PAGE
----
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`No one thinks older persons are at risk'.

"I learned the hard way that you do not have to be young to be become infected with HIV," says 67-year-old Jane Fowler. More than 10 years ago, at the age of 55, the retired career journalist from Kansas City, Missouri, USA, found out that she was HIV-positive. Although her diagnosis was devastating, she feels lucky to have learned of her HIV status when she was still healthy. "Often, HIV infection is not diagnosed in older people until an AIDS-defining illness develops," she says. "That's largely because no one thinks older persons are at risk."

Fowler, herself, did not think she was at risk. She had been married to one man for over two decades before divorcing in 1983. Three years later, at the age of 50, she had unprotected sex with a friend she had known her entire adult life. She never considering using a condom because "condoms for people of my generation were for birth control and I had had in my 40s a surgical procedure to prevent pregnancy."

Also, Fowler never expected her friend to be infected. She believed she knew him well and she trusted him. "Older people often think that HIV won't happen to them," she says. "Also, you may think you know a person well ... perhaps he has the same background, the same education, and so on. He may seem healthy. So you think there is no need to be concerned about unprotected sex. But you must always be concerned, because no one ever knows anyone else's true sexual history."

Fowler was diagnosed with HIV at a time when antiretroviral drugs had become available and her use of those drugs has helped prevent her infection from developing into AIDS. "I am blessed," she says. Yet, during the first years after her diagnosis, "I withdrew and lived quietly. I withdrew because I lacked the courage to face possible discrimination, rejection, intolerance," she says. During this period, Fowler shared what was happening to her with her family and a small group of friends whom she could trust.

Such a reaction, especially among older HIV-infected persons, is not unusual. "Not only does one experience the stigma of aging, but there is the stigma of having a disease caused by drug use or sex," Fowler says. "I did not use drugs and I lived a conventional lifestyle. I was not promiscuous. But if you are HIV-positive, people tend to think you have been promiscuous and, worse, cannot understand how an older person could be sexually active, let alone promiscuous."

Despite the stigma associated with her infection, Fowler ultimately concluded that her self-imposed semi-isolation was a mistake. "I decided to publicly acknowledge my predicament and bring a prevention message to noninfected people, particularly those my own age," she says. "Suddenly, I became determined to make a difference. I decided to stand up and say: `Look at this wrinkled face. This is another face of HIV.'"

In the spring of 1995, Fowler became what she calls an "HIV/AIDS activist." She has now given about 500 speeches to audiences of all ages and helped found the National Association on HIV Over Fifty, for which she served as board cochairperson for five years. She now directs the national HIV Wisdom for Older Women program (Web site: http://www.hivwisdom.org) based in Kansas City, and is actively involved in numerous other HIV/AIDS-related organizations.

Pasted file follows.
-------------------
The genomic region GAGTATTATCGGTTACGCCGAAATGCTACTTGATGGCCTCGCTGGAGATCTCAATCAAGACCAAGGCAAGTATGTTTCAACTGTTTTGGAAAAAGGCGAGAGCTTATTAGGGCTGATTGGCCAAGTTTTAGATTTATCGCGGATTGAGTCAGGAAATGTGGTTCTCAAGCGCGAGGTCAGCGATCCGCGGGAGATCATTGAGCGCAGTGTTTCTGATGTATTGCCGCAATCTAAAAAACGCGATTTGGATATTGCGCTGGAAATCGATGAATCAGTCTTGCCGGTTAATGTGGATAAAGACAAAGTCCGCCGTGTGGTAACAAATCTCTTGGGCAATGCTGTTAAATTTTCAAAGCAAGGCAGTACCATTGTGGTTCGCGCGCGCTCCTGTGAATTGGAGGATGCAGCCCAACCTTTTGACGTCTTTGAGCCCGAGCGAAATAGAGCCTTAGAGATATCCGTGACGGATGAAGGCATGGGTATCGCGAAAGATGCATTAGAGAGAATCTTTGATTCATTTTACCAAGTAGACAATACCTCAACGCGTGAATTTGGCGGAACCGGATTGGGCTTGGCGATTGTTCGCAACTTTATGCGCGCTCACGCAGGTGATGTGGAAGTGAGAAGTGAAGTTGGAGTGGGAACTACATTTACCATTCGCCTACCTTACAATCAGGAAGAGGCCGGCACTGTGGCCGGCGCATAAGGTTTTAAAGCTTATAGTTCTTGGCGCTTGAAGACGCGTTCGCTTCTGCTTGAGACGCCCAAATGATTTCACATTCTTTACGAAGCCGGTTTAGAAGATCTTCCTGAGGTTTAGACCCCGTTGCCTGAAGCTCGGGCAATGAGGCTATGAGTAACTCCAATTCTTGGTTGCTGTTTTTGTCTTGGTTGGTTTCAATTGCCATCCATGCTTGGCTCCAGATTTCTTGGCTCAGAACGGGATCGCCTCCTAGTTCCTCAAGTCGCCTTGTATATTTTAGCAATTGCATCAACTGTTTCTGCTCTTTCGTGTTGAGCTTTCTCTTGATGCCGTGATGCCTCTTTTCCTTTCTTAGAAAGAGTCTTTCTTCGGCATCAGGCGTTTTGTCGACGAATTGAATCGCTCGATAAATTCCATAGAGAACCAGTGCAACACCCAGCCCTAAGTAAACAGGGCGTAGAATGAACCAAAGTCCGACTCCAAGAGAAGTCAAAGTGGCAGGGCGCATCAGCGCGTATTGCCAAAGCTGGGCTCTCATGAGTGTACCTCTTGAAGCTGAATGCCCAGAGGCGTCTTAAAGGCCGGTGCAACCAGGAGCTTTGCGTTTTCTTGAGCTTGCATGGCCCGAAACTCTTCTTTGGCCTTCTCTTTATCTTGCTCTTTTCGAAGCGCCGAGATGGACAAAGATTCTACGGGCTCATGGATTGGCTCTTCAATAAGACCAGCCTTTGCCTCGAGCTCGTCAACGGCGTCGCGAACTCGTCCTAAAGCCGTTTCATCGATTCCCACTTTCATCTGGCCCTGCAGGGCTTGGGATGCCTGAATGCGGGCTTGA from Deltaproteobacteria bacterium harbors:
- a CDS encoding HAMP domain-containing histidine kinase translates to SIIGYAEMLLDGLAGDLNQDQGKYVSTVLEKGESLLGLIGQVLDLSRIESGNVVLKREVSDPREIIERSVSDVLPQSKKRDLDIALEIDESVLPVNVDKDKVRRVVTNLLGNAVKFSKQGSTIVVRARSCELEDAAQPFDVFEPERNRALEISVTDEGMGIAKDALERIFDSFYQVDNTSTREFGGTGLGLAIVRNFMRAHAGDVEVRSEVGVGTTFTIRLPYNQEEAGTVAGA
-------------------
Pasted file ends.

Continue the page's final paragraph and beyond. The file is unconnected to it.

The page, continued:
Among the many messages she shares is the need "to dispel the myth among health care providers that older people are not sexually active and are not engaging in behaviors that put them at risk for HIV. I have spoken to numerous acquaintances and none have had their sexual history taken by their health care providers. An older person's sexual behavior is not something that providers want to talk about."

That is not surprising. "Imagine a health care provider in his or her late 30s or 40s sitting across the desk from a woman 60 or 65 years old," Fowler says. "It's like talking to `Mom' about sex. That's uncomfortable, and so it is not often done. Also, in some cultural contexts, providers who are younger than their clients would never ask such questions, out of honest respect for their elders."

Older HIV-infected persons often sink into depression and isolation because "they are probably not as good at participating in support groups as younger people," Fowler says. "And, because of the stigma of the disease, many older women may not be able to tell members of their families."

Fowler says she is fortunate that her 38-year-old son, with whom she was always candid about sex, "was and remains my best support. Without his support and that of his fiancee, I could not do what I am doing these days." The drugs Fowler once took restricted her life, but her current drug regimen is simple and interferes little with her activities. "With each year, I become busier, going wherever I am invited--crisscrossing the country, even traveling abroad," she says.

Meanwhile, Fowler is encouraged that many other older people will avoid her fate. "Many people in their 50s who are in new relationships are now demanding that their partners be tested for HIV infection before beginning a sexual relationship," she says. "And my advice is to always talk about protected sex before you are in the heat of passion. If your partner refuses to use protection, find another partner. Having unprotected sex--even with someone you think you know well--is not worth risking your life."
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Author:Best, Kim
Publication:Network
Date:Sep 22, 2002
Words:915
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